It seemed like a no-brainer at the time: cruise up to Park City for the Sarah Vowell performance at the Eccles Center for the Performing Arts and, while I was up there, review the snazzy new restaurant/club Tatou.
Unfortunately, Tatou was closed for the ski town’s “shoulder season.” No problem, I thought; I’ll just revisit one of the premier Park City restaurants that I hadn’t been to in a while. I called Chez Betty: closed for spring break. Same situation at 350 Main: closed. Shabu: closed. Grappa: closed. Chenez: closed, permanently. Jeez, when the ski season ends in Park City, it really ends.
Then I remembered a place in Kimball Junction that a friend of mine had recommended: Maxwell’s. Perfect! I figured I’d swing by for lunch and, if the place was worthy of reviewing, I’d return for dinner, too.
Maxwell’s is located at Redstone in the recently opened Newpark Resort. When I strolled through the door, I detected a strange undertone of … chaos. Some guys at the bar were yelling “Free beer!” Others were simply staring at me. Everyone seemed off-kilter. One barfly said, “Dude, what did you do?” Since it was noontime and sunshine was streaming through the window, it took me a moment to figure out that at the very instant I walked through the front door, the power at Maxwell’s had gone out. As it turned out, somebody had struck a power pole and the power was out all through Kimball Junction and the Snyderville Basin. I wouldn’t be lunching at Maxwell’s.
Well, I was also interested in checking out Fuego Bistro & Pizzeria, located in the Prospector neighborhood, where the power was working. Fuego was supposed to be open for lunch, but the place was locked up tight. Damn. Now I was really getting hungry. So I backtracked to Flippin’ Burgers—not to review it since I’d recently done that—but simply to eat. I ordered a burger, small fries and a beer. The total came to $38 and change. “That ain’t right,” I suggested to the cashier. Even by Park City standards, $38 seems extravagant for a burger, beer and fries. Well, although Flippin’ Burgers’ electricity was working, the Kimball outage had screwed up the restaurant’s Internet server and affected their cash register’s ability to compute the cost of a meal. This was definitely not my day.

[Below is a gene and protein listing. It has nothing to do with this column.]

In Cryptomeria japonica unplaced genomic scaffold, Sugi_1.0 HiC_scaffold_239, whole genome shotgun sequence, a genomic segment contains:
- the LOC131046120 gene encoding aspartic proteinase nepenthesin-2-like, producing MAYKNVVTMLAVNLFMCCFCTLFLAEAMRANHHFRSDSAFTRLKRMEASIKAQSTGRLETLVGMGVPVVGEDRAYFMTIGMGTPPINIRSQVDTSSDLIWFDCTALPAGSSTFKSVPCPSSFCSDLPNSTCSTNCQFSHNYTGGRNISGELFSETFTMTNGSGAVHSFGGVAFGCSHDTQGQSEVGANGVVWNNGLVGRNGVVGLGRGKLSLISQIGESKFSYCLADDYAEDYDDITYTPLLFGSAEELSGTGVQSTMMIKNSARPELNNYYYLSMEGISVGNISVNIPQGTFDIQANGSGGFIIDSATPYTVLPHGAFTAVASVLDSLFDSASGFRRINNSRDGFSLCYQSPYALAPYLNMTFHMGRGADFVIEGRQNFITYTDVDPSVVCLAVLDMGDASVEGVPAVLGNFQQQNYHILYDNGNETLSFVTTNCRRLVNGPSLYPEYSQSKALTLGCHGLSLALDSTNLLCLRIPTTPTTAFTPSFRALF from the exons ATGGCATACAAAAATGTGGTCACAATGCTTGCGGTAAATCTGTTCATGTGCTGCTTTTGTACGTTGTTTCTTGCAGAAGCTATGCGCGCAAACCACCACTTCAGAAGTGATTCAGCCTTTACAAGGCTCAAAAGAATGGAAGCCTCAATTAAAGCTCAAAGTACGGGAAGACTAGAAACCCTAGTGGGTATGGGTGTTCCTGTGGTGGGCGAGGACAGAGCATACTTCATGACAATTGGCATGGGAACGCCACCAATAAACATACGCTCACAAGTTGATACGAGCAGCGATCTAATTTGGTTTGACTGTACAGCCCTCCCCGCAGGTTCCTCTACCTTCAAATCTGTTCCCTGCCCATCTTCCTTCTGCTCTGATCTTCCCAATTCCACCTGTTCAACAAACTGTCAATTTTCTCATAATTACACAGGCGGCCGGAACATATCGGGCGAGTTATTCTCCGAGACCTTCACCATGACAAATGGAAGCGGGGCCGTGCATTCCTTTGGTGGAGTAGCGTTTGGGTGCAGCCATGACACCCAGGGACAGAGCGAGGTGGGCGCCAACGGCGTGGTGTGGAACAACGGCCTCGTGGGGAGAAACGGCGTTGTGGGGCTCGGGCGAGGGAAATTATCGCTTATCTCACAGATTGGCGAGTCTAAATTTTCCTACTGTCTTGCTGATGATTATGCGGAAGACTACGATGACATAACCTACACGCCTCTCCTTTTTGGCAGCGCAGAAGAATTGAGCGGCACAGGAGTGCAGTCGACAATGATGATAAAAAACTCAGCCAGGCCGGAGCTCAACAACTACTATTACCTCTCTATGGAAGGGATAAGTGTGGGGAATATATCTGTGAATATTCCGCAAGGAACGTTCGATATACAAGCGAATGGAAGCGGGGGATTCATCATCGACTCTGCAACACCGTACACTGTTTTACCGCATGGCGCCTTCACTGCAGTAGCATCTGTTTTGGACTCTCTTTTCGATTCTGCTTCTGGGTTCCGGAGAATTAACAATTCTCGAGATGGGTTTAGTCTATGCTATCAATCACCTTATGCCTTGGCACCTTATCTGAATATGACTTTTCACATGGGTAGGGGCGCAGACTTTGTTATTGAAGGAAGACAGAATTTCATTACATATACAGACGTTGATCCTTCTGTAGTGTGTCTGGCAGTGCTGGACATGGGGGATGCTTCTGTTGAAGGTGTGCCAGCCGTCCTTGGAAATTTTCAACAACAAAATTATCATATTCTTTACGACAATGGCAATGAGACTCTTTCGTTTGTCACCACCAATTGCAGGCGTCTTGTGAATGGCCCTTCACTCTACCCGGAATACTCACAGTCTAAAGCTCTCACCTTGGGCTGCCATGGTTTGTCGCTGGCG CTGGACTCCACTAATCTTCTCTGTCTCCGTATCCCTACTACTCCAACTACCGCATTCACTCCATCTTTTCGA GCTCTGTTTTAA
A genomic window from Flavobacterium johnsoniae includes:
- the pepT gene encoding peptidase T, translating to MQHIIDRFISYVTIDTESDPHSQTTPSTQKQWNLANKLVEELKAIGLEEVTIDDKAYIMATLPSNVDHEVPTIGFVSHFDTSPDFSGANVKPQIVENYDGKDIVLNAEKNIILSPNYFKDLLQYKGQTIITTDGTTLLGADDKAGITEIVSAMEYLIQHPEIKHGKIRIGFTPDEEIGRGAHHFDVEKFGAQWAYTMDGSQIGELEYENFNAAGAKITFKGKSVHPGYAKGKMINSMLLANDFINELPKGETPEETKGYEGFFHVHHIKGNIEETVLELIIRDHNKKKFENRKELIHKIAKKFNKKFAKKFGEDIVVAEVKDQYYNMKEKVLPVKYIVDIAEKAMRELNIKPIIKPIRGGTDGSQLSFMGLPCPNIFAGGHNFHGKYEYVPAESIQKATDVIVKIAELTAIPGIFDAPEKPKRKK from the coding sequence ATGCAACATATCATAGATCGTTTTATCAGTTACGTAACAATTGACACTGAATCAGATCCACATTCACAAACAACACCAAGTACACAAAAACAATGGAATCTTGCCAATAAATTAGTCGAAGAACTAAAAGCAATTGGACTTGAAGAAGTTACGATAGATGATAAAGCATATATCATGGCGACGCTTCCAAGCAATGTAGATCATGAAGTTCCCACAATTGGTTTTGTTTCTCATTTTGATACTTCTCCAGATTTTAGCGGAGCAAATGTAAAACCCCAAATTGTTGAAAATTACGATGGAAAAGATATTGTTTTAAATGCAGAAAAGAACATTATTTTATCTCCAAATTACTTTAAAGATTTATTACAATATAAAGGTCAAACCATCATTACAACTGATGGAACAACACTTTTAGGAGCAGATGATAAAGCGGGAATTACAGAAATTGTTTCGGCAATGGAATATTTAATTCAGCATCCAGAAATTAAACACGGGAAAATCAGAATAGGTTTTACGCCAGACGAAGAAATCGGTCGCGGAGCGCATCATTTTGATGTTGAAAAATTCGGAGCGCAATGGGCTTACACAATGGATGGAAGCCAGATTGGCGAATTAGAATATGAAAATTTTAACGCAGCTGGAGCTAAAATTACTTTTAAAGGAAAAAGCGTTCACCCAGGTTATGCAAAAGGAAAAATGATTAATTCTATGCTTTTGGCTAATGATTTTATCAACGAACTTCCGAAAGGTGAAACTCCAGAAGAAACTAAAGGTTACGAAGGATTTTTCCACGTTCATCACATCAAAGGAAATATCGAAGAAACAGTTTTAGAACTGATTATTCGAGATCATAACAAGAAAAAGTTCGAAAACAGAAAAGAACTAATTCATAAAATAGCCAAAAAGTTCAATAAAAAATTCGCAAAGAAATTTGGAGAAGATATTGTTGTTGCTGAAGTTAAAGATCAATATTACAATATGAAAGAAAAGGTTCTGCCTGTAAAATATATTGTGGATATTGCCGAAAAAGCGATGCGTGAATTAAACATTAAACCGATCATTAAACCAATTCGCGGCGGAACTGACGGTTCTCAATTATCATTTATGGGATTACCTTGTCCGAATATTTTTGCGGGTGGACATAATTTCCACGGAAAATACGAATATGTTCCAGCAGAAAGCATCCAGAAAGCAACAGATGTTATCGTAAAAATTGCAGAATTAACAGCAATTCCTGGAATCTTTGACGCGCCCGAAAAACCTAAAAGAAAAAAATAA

So, I kept phoning Maxwell’s. “Power back on yet?” I asked. Nope. Not yet. Finally, just before 5 p.m., I hit paydirt: “Yup, we’re back in business!” said a guy at Maxwell’s. A half-hour later, famished, I was ensconced at a Maxwell’s booth with my wife and quickly ordered an appetizer of steamed mussels ($11) and a bowl of pasta fagioli ($6). The mussels, steamed in a silky wine and garlic sauce, were luscious. But of 18 bivalves, five were unopened; obviously the mollusks could have used a couple more minutes on the stove. The pasta fagioli was a disaster. The large, shallow soup bowl was filled to the brim with bright-red canned tomatoes and not much else. The “broth” was thin, and I counted exactly three white beans, no celery or carrots, and just a small smattering of tubetti pasta. As hungry as I was, I couldn’t eat the pasta fagioli. To his credit, our server removed the offending soup from the bill without being asked.
Owner Steve Maxwell hails originally from South Jersey and operates Park City’s Sidecar club and Fat Kid Pizza on Main Street, in addition to his new eponymously named Kimball Junction eatery. I ordered the gnocchi with his “Mom Mom’s Original Gravy” ($11), and I was disappointed. I’ll bet Mom Mom didn’t serve her marinara cold at home. Mine was lukewarm, at best. That’s a shame, because the homemade gnocchi were otherwise fantastic: large, thumb-size (the size of thumb you’d remember from Even Cowgirls Get the Blues), thick, chewy gnocchi bombs spiked with cheese—just the way my best friend’s Italian mom used to make ’em. Next time, I’ll try Maxwell’s brown butter-sage sauce, and hope those giant gnocchi are thoroughly warmed through.
Maxwell’s is as much bar as restaurant. In fact, the right-angle-shaped bar (literally, a corner bar) is the main focus of the place, with some 60-plus bar seats for patrons, all of which were occupied when we popped in post-Sarah Vowell for snacks and drinks. I was thrilled to find Boulevard Brewing Co. unfiltered wheat beer on tap (along with Guinness and many others), which served as the perfect foil for a plate of perfectly spiced, plump and juicy Buffalo chicken wings ($10). Wine at Maxwell’s runs the gamut from a $5 house wine (Woodbridge) to St. Supery Sauvignon Blanc and Luigi Bosca Pinot Noir from Argentina. The super-friendly service and management staff—hard-working folks like Scott, Ryan, Sarah, Lance, Seth and Darren—make visiting Maxwell’s a blast.
That lively bar, good service and 12 HD TVs are tremendously appealing. But the best reason to visit Maxwell’s is the pizza, which is extreme: You can order a $3 slice of cheese pizza or a 20-inch pie (starting at $16); there’s nothing in-between. But that’s all right, because this New York-style pie is so outstanding you’ll want all 20 inches. The pizza skin (crust, to civilians) is about 1/8-inch thick, except the outer edge, which is thick and crisp. Most of the specialty pizzas—such as the Fat Kid and The Godfather—run about $20. My favorite is a simpler pie topped solely with high-quality cheese and mild Italian sausage—lots of it ($18). It’s a pizza Steve’s Mom Mom would be proud of.
1456 New Park Blvd.